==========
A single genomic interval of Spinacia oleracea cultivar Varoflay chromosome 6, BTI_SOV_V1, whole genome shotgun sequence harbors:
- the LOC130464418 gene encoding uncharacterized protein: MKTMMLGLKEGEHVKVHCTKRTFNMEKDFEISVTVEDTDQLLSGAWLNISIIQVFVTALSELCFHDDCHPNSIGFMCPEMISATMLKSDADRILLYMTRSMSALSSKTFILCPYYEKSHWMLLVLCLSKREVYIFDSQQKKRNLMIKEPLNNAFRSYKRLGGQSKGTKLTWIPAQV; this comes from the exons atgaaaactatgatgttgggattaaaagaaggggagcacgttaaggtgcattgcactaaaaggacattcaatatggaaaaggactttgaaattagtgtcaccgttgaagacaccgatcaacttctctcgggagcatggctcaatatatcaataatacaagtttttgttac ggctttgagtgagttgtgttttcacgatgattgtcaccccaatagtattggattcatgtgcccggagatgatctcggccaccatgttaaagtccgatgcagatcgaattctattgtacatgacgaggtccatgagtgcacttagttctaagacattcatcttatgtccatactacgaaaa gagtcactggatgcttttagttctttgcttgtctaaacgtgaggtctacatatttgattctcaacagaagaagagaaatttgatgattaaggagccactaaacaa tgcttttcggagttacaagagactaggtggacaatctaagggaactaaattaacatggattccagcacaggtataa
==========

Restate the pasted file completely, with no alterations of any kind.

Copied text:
A single genomic interval of Spinacia oleracea cultivar Varoflay chromosome 6, BTI_SOV_V1, whole genome shotgun sequence harbors:
- the LOC130464418 gene encoding uncharacterized protein: MKTMMLGLKEGEHVKVHCTKRTFNMEKDFEISVTVEDTDQLLSGAWLNISIIQVFVTALSELCFHDDCHPNSIGFMCPEMISATMLKSDADRILLYMTRSMSALSSKTFILCPYYEKSHWMLLVLCLSKREVYIFDSQQKKRNLMIKEPLNNAFRSYKRLGGQSKGTKLTWIPAQV; this comes from the exons atgaaaactatgatgttgggattaaaagaaggggagcacgttaaggtgcattgcactaaaaggacattcaatatggaaaaggactttgaaattagtgtcaccgttgaagacaccgatcaacttctctcgggagcatggctcaatatatcaataatacaagtttttgttac ggctttgagtgagttgtgttttcacgatgattgtcaccccaatagtattggattcatgtgcccggagatgatctcggccaccatgttaaagtccgatgcagatcgaattctattgtacatgacgaggtccatgagtgcacttagttctaagacattcatcttatgtccatactacgaaaa gagtcactggatgcttttagttctttgcttgtctaaacgtgaggtctacatatttgattctcaacagaagaagagaaatttgatgattaaggagccactaaacaa tgcttttcggagttacaagagactaggtggacaatctaagggaactaaattaacatggattccagcacaggtataa